“And this is the man,” I said to myself, “whom I thought I should be able to teach! Well, the wisest learn most, and I may be useful to him after all.”
As I said nothing, the old man resumed—
“For you see, sir, it is not always a body feels he has a right to spend his ha’pence on baccay; and sometimes, too, he ’aint got none to spend.”
“In the meantime,” I said, “here is some that I bought for you as I came along. I hope you will find it good. I am no judge.”
The old sailor’s eyes glistened with gratitude. “Well, who’d ha’ thought it. You didn’t think I was beggin’ for it, sir, surely?”
“You see I had it for you in my pocket.”
“Well, that is good o’ you, sir!”
“Why, Rogers, that’ll last you a month!” exclaimed his wife, looking nearly as pleased as himself.
“Six weeks at least, wife,” he answered. “And ye don’t smoke yourself, sir, and yet ye bring baccay to me! Well, it’s just like yer Master, sir.”
I went away, resolved that Old Rogers should have no chance of “grumbling” for want of tobacco, if I could help it.
On the way back, my thoughts were still occupied with the woman I had seen in the little shop. The old man-of-war’s man was probably the nobler being of the two; and if I had had to choose between them, I should no doubt have chosen him. But I had not to choose between them; I had only to think about them; and I thought a great deal more about the one I could not understand than the one I could understand. For Old Rogers wanted little help from me; whereas the other was evidently a soul in pain, and therefore belonged to me in peculiar right of my office; while the readiest way in which I could justify to myself the possession of that office was to make it a shepherding of the sheep. So I resolved to find out what I could about her, as one having a right to know, that I might see whether I could not help her. From herself it was evident that her secret, if she had one, was not to be easily gained; but even the common reports of the village would be some enlightenment to the darkness I was in about her.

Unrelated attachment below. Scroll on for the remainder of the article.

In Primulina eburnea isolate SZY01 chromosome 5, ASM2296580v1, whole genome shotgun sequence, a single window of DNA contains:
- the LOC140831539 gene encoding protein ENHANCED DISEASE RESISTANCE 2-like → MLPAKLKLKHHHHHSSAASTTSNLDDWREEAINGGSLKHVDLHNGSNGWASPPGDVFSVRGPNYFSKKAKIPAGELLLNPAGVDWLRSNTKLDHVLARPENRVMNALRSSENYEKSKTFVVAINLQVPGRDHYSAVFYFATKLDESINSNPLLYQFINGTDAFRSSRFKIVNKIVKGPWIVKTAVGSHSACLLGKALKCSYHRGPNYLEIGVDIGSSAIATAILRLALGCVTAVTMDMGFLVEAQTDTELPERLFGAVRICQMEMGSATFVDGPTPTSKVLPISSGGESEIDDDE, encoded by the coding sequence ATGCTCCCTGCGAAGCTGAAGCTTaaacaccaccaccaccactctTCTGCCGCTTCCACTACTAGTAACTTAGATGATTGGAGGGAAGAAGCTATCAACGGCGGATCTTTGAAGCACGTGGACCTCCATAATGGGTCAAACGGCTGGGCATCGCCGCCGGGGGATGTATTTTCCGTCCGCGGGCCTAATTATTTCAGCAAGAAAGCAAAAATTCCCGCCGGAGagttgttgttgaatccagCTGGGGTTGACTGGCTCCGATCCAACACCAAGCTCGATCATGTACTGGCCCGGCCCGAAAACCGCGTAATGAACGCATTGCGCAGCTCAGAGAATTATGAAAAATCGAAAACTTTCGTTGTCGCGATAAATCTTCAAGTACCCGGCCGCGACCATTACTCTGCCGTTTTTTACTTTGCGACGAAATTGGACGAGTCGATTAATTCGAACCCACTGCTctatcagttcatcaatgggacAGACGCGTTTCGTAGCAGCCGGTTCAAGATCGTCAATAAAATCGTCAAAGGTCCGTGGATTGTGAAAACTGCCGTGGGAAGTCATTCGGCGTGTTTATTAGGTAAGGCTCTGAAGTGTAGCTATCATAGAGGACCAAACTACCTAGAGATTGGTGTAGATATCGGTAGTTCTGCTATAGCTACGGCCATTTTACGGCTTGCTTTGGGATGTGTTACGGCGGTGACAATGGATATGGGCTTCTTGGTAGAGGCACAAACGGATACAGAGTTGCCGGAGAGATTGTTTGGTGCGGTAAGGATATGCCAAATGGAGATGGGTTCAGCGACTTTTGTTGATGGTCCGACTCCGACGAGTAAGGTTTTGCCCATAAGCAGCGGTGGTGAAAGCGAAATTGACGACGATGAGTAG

As I went again through the village, I observed a narrow lane striking off to the left, and resolved to explore in that direction. It led up to one side of the large house of which I have already spoken. As I came near, I smelt what has been to me always a delightful smell—that of fresh deals under the hands of the carpenter. In the scent of those boards of pine is enclosed all the idea the tree could gather of the world of forest where it was reared. It speaks of many wild and bright but chiefly clean and rather cold things. If I were idling, it would draw me to it across many fields.—Turning a corner, I heard the sound of a saw. And this sound drew me yet more. For a carpenter’s